But are we looking at this from the wrong angle? Nothing remains the same forever, so what are the strategies procurement can use to maintain its hard fought position?

Is the End Really Nigh?

It’s been a little over a year since PepsiCo took the decision to scrap its marketing procurement function. The move took many people by surprise, and left procurement commentators wondering if other major players would follow suit.

At the time, few people thought there would be a snowball effect for procurement. And, so far, they have been proven correct. So, let’s put the doom and gloom behind us, and focus on what procurement might look like in the future.

It would be incredibly naïve of us to think that procurement will continue to exist in its current form. However, what this does mean is that we have a fantastic opportunity to develop in line with strategy and disruption.

We’ve had differing views on what this might look like for procurement in the future. At the Big Ideas Summit this year, Anna del Mar, outlined how procurement could be integrated into the business.

This would not only help break down organisational silos, but actively encourage best practice procurement across the board. A collaborative attitude is going to help mould procurement success, and at the same time, make communicating our value much easier.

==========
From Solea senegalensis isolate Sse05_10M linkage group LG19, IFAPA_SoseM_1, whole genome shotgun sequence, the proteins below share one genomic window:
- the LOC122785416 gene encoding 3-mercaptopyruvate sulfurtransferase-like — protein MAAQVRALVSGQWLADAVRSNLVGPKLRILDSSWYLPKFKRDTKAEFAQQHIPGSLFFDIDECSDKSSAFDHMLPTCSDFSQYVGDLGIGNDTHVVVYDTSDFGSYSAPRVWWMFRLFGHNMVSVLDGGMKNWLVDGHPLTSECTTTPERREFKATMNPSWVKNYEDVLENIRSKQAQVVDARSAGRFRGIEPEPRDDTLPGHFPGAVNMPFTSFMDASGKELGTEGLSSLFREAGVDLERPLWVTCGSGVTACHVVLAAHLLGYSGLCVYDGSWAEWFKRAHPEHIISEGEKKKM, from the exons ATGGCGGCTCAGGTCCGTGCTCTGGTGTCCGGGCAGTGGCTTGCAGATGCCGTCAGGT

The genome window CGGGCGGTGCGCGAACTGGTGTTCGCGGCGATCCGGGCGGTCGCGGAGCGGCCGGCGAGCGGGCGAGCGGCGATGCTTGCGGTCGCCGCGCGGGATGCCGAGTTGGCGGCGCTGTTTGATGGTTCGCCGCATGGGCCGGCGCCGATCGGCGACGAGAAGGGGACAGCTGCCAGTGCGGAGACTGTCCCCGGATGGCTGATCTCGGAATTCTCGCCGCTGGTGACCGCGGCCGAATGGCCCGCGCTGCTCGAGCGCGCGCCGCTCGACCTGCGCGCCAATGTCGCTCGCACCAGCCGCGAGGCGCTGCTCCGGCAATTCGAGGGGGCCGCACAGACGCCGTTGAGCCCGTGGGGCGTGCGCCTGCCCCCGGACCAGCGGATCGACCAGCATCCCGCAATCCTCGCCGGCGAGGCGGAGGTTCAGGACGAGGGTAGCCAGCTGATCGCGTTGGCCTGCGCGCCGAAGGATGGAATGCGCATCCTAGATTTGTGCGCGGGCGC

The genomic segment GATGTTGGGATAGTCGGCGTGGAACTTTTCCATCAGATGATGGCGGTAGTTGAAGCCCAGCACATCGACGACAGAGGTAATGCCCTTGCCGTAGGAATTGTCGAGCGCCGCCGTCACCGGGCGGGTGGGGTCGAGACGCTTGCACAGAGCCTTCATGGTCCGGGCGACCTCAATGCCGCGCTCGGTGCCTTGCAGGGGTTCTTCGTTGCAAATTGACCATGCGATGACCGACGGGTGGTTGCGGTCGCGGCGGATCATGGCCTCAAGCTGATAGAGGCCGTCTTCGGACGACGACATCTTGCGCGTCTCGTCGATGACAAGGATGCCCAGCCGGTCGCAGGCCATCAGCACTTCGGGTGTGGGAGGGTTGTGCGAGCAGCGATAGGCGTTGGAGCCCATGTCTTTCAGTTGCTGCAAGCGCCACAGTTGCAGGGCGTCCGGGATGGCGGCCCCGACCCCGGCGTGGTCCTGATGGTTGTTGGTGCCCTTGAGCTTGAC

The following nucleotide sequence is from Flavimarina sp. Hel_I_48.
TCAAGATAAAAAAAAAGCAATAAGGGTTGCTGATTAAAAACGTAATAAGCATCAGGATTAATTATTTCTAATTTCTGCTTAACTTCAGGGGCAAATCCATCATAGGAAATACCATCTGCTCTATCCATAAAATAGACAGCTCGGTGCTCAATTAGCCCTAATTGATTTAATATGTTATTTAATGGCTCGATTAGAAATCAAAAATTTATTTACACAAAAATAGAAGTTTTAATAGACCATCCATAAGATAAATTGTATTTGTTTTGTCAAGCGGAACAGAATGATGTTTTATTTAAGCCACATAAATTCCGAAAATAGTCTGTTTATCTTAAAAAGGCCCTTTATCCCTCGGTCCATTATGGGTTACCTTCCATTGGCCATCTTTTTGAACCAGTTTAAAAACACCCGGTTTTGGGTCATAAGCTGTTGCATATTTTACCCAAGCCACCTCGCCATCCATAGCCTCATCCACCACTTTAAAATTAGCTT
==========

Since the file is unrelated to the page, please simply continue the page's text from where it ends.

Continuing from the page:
Tech & Disruption – Grow the Golden Geese

This all brings us back to a hot topic across all business right now – disruption. You might be tired of reading about it, but getting ahead of the disruptive wave is what we must aim for.

The disruptive landscape is changing, and even the famous disruptors (Airbnb, Uber, etc.) need to stay on their toes. Technology is forcing organisations to re-evaluate how they do business. But at the same time, it’s giving them the opportunity to change and make processes more efficient and effective.

Cognitive computing, such as IBM Watson, Big Data, the Cloud, AI and Blockchain. All these disruptive technologies stand to make massive impacts in procurement and supply chain. Processes can be automated, and taken over by robots. Technology will change the way we interact with suppliers, stakeholders and the public.

But even as the robots take over (not really), there will always be a role for people in procurement. Just as there will always be a role for procurement in the organisation. For procurement, it’s finding that sweet spot between cost and value that allows it to grow. For the professionals, it’s about having the key skills to allow them to grow with the change (but we’ll come to that in a few days!).